First published: Saturday, February 10, 2007



Florida's example

The governor asks the Legislature to fund optical scan voting machines


Florida's infamous "hanging chads" became a symbol of the controversial 2000 presidential election, and prompted Congress to require better voting systems nationwide. Now, in an ironic twist, Florida just might become a symbol again, this time of how to hold reliable elections in the future.


If that happens, then Florida Gov. Charles Crist will deserve a good share of the credit. He has ordered the state to no longer use electronic touch-screen voting machines that do not produce a paper record of ballots cast. In their place, he wants the Florida Legislature to buy optical scan machines, which are far less expensive than touch-screen devices and which have a paper record of ballots that can be recounted when an election is close or contested.


Gov. Crist's action follows a highly contested, and controversial, congressional race in Sarasota County last November, when 18,000 electronic votes could not be accounted for. They were cast on touch-screen machines that had no paper trail. Sen. Dianne Feinstein, D-Calif., head of the Senate elections committee, has ordered an investigation.


New York, of course, requires that any touch-screen machines have a paper record. But the Legislature stopped short of mandating that optical scan machines be used statewide. Instead, the lawmakers have left it to county boards of election to decide what kind of voting system they want to buy. More and more, though, it appears that the better way to go is to require optical scan machines, period.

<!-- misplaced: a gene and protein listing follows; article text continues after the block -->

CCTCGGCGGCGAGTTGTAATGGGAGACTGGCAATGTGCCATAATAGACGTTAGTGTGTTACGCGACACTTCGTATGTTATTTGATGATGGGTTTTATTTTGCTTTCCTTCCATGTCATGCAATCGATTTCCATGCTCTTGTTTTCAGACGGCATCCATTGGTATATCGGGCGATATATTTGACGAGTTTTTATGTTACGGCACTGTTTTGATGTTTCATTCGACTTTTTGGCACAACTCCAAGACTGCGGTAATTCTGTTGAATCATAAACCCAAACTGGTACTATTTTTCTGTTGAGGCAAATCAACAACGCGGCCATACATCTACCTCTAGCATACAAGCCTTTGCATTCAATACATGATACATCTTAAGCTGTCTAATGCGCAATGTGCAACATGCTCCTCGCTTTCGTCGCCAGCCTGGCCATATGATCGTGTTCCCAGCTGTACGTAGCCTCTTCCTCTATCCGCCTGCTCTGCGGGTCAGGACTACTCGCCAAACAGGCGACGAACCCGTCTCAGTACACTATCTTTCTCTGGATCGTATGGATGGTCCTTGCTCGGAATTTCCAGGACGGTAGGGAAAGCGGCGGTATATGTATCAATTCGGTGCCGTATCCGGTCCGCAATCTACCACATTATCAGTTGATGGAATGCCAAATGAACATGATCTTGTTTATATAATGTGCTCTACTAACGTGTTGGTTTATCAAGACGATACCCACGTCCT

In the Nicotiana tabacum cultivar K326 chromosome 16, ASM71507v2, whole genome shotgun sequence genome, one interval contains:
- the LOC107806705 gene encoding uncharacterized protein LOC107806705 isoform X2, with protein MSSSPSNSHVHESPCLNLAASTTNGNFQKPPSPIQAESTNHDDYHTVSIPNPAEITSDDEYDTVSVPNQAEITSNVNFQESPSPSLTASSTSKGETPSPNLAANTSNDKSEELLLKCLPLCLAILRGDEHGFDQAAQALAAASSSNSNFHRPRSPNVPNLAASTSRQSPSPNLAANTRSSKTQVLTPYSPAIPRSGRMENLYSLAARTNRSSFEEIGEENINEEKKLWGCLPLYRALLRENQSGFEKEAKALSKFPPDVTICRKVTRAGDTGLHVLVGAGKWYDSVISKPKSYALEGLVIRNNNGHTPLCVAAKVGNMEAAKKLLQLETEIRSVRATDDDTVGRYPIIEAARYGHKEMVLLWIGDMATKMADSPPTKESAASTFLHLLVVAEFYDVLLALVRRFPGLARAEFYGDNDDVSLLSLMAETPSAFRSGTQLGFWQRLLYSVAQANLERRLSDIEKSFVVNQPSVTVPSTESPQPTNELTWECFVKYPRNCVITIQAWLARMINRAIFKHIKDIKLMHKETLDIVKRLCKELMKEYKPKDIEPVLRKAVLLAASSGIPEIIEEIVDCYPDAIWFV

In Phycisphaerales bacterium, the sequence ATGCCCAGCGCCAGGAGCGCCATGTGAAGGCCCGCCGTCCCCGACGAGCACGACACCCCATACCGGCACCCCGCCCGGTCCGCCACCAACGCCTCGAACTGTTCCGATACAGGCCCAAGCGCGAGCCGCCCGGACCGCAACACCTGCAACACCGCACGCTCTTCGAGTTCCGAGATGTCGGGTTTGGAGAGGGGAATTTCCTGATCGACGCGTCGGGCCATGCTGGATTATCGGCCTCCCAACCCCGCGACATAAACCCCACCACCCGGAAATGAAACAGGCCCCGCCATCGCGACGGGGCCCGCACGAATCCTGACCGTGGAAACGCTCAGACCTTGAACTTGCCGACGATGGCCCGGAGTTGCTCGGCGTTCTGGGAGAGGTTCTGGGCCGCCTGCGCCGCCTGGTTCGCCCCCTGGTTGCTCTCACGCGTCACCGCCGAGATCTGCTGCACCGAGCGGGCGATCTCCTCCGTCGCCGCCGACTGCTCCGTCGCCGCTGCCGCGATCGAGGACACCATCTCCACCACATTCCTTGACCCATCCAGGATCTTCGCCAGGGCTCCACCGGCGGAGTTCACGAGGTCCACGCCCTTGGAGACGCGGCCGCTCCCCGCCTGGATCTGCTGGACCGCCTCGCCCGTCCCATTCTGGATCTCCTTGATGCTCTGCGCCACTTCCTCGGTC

Touch-screen machines operate much like an ATM machine, where voters enter their choices electronically. While some of these systems produce a paper trail, there is still no certainty that they will produce reliable results. That's because the machines rely on software that might be compromised, either by hackers or human error, and thus the paper records they produce would show tainted results.


By contrast, optical scan systems work much the way Lotto machines do. Just as bettors mark their numbers and give them to a clerk, who scans them into the system, voters would hand mark paper ballots, which would be scanned electronically at the polling place. The paper ballots would be retained in case they had to be examined in a contested race. Because they are marked by hand, and not recorded electronically, they provide reliable record of voters' intentions.


And reliability should be the top priority of every county elections board in New York.


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